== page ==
In the afternoon, Dr. Abdulla discussed the challenges of nuclear enterprise in the United States, namely high capital cost, waste management, safety of reactor operators and proliferation of nuclear materials. The light water small modular reactors are getting more popular while large water reactors are not being deployed. U.S designed advanced, non-water light reactors are not being developed which might require the US utilities to buy these reactors from China, Russia, or S. Korea. R&D on nuclear energy has been very small with USDOE budget on advanced fission reactors is only 19% of the total budget. Public perception on nuclear power plants has been negative because of disaster potential, connection to weapons and lack of faith in risk communicators.
Mr. Teofilo V. Leonin, Jr., Chief of PNRI Nuclear Regulatory Division enlightened the participants on the Philippine Legislative and Regulatory Infrastructure for Nuclear and Radiation Safety. He discussed that the Philippines has two regulatory bodies that control and regulate all sources of ionizing radiation to ensure safety and protection of people and the environment from the danger of ionizing radiation. These regulatory bodies are the DOST-PNRI for radioactive materials and atomic energy facilities and the Department of Health, Food and Drug Administration and Center for Device Regulation, Radiation Healthy, and Research) for devices and facilities that electrically generate ionizing radiation.
He also mentioned other applications of nuclear energy in the fields of Food and Agriculture such as in mutating breeds of rice and other alternative crops for resilience to combat impacts of climate change, Health and Medicine like producing radiation-modified natural products (e.g., carrageenan, alginate, and honey), and the Environment such as the use of nuclear spectrometric techniques for identification and source apportionment of air pollutants, marine and coastal pollution and other environmental studies.
In pursuit of a stronger regulatory institution, Mr. Leonin updated the participants that there is a pending bill in the 17th Congress known as “Comprehensive Nuclear Regulation Act” which aims to (1) create a single, independent nuclear regulatory body that is focused in the control and regulation of the peaceful uses and application of ionizing radiation and nuclear energy in the country and (2) to exercise authority over all aspects of safety, security and safeguards involving nuclear materials and other radioactive materials, facilities and radiation generation equipment.
The afternoon session catered to country-specific knowledge, expertise and experiences. DOE Undersecretary. Marcos discussed the creation of the Nuclear Energy Program Implementing Organization or NEPIO with the main task of conducting research and studies to inform and formulate a recommendation on a national position on nuclear power. “While the use of nuclear energy is still a contentious issue due to public concerns on radioactive waste disposal, safety of power plant operation, social acceptability and the need for political will, NEPIO leads in the unified and coordinated efforts and activities relative to the conduct of various studies and research on increase awareness and appreciation of nuclear energy development in the country. The most pressing and immediate task of the NEPIO is to submit to the Office of the President by December 2017 a National Position on nuclear energy based on a thorough inventory and assessment of facts and researches.”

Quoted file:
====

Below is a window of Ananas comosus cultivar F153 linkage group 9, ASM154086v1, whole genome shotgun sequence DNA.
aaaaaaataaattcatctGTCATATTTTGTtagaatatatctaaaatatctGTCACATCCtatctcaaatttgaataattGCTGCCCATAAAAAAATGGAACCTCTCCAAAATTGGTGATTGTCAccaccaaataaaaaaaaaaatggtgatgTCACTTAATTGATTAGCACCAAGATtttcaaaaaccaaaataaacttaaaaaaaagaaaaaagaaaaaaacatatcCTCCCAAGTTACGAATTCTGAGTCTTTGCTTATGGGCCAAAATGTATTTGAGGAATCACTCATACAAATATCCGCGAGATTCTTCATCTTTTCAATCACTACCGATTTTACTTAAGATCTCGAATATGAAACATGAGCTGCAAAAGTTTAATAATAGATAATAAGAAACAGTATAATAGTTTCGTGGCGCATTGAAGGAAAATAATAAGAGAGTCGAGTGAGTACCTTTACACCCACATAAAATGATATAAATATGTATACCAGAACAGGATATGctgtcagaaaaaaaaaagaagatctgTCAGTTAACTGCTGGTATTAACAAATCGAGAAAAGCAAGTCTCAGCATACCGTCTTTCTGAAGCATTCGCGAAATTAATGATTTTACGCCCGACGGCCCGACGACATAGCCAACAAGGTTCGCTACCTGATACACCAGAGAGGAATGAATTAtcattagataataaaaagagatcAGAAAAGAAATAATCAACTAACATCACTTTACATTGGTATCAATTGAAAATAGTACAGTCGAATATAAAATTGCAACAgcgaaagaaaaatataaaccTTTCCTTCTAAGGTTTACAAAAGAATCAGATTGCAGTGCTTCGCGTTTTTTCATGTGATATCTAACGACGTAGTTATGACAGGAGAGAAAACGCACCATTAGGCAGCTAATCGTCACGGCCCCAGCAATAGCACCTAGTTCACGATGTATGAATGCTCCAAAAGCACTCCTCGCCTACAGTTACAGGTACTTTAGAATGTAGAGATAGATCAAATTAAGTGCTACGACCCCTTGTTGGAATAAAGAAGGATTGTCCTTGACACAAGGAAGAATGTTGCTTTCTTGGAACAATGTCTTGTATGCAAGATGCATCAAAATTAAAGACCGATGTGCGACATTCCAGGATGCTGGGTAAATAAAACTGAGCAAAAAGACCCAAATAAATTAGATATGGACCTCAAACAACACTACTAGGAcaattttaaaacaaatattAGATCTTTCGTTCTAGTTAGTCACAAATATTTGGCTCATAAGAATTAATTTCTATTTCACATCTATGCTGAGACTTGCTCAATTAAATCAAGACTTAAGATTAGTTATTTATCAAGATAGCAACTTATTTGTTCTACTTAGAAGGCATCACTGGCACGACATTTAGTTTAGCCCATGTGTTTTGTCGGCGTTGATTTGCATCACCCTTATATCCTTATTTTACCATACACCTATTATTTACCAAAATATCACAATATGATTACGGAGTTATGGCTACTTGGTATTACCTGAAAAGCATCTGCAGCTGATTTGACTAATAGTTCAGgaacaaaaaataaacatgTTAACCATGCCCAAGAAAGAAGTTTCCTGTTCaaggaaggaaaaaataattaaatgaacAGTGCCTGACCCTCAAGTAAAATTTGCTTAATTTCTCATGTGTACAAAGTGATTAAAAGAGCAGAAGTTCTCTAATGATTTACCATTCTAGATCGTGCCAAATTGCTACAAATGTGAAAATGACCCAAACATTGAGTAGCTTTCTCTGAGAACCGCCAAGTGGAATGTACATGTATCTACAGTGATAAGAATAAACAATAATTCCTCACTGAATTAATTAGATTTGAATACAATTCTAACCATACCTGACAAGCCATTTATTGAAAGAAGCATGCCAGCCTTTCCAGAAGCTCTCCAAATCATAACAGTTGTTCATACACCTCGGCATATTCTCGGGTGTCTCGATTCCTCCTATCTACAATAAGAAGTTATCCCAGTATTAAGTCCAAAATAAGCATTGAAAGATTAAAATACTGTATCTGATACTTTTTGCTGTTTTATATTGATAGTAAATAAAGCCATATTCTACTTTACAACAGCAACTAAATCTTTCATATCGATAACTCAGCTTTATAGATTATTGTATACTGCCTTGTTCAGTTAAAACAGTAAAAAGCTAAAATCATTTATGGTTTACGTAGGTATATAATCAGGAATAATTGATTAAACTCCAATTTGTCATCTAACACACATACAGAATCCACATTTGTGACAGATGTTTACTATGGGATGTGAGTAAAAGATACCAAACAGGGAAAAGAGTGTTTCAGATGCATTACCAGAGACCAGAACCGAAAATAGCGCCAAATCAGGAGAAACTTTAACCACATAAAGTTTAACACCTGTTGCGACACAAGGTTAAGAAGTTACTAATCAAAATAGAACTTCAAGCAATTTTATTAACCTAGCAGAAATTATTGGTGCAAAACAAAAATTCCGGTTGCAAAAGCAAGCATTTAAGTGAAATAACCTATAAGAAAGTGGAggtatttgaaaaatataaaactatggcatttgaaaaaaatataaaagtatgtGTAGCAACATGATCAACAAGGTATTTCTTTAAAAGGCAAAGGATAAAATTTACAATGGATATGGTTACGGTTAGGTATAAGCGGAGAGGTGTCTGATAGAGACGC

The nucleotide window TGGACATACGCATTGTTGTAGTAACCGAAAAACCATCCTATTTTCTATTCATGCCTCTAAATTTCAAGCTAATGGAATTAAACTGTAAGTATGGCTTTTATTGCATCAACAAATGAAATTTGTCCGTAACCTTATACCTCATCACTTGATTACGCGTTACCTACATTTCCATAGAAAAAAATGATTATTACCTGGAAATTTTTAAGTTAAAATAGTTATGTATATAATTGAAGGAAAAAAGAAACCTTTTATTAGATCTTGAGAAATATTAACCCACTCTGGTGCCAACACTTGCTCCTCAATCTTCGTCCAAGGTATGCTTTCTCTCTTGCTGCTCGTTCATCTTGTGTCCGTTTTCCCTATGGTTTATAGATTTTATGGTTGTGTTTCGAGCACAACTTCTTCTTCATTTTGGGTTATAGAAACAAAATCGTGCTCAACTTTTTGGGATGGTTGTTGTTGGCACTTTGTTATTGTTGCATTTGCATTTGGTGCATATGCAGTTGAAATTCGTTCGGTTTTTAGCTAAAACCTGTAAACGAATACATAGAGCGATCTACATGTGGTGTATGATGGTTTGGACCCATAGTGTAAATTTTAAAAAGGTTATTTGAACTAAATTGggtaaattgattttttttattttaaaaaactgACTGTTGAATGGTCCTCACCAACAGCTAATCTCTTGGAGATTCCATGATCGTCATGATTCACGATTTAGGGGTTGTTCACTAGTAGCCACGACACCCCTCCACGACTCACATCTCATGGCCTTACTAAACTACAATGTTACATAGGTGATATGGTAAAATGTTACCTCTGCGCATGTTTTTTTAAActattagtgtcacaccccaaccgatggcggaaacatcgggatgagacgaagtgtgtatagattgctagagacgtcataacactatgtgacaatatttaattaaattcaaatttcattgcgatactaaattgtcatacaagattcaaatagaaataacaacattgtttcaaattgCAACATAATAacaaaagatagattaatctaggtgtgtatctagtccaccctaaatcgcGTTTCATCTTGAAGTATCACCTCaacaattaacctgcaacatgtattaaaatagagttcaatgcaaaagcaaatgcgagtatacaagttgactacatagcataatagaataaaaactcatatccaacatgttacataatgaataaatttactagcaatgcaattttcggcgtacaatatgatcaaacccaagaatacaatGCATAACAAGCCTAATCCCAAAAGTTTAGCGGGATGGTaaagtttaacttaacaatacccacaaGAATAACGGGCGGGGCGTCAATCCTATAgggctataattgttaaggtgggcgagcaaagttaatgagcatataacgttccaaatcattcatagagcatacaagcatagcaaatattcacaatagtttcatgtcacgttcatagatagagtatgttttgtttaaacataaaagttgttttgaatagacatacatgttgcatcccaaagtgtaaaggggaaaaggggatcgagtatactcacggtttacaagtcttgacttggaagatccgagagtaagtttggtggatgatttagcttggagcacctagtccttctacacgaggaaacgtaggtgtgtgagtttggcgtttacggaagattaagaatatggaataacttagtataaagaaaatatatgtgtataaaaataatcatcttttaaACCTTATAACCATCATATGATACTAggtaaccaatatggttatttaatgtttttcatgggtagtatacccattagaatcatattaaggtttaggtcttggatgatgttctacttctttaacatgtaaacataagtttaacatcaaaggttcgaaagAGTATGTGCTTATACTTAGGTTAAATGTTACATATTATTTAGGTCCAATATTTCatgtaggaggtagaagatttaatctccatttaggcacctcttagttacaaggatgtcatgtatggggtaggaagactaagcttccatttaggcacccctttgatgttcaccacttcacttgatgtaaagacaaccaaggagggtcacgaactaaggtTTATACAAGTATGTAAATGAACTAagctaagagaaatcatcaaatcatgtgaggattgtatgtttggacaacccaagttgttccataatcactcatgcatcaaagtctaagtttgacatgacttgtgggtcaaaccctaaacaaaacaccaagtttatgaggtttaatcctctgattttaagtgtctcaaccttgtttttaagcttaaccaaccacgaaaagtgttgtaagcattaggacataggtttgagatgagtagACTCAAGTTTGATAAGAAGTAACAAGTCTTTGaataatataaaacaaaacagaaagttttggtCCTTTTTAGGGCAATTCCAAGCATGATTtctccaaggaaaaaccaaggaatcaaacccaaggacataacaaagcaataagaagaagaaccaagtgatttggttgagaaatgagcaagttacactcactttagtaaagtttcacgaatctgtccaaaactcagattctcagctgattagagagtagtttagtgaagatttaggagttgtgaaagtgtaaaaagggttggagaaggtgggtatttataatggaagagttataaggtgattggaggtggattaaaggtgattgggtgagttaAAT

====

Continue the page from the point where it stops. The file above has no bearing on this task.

Mr. Jeong Kwang-Hee, General Manager at Korea Hydro and Nuclear Power Co., Ltd. (KHNP) talked about the technologies they have and their experience in constructing nuclear power plants. KHNP is an Engineering, Procurement and Construction (EPC) company of nuclear power plants in South Korea and overseas. South Korea has 30% of gross electricity generation or 22,529 MW from nuclear. It is the most affordable electricity at 39.6 KRW/Kwh versus the most expensive – solar at 316.8 KRW/kwh. According to Mr. Jeong, Koreans were able to localize their supply chain and have developed the capability to export all the elements needed to build and operate a nuclear power plant. Education and training of operational personnel are also important component to ensure safe and efficient operation.KHNP has developed technologies to address the problems of accidents, hazards, seismic, waterproofing etc. that occurredat TMI in 1979, Chernobylin 1986 and Fukushima in 2011. KHNP has also developed Technology and Procedures for decommissioning starting with Kori 1built in 1970s. Note that Kori 2 is the sister plant to the Bataan (Philippine), Angre (Brazil), and KRSKO (Slovenia) nuclear power plants.
Mr. Anton V. Moskvin, Vice President for Marketing and Business Department of Rosatom Overseas talked about the different technologies available in Russia and their experiences on dealing with contracting nuclear power plant projects. Rosatom operates Russia’s 18.5% .power generation from nuclear and extracts 13% of global uranium. It offers expertise in IAEA’s 19 infrastructure issues and considers public acceptance important starting with public perception survey, development and implementation of communication program. Human resource development and local industry involvement are also critical in its approach.Rosatom provides technology on Small Modular Reactor for on and off-shore applications. Its Floating Nuclear Power Plant with a life cycle of 40-60 years is designed to supply electricity, thermal power and desalinated water.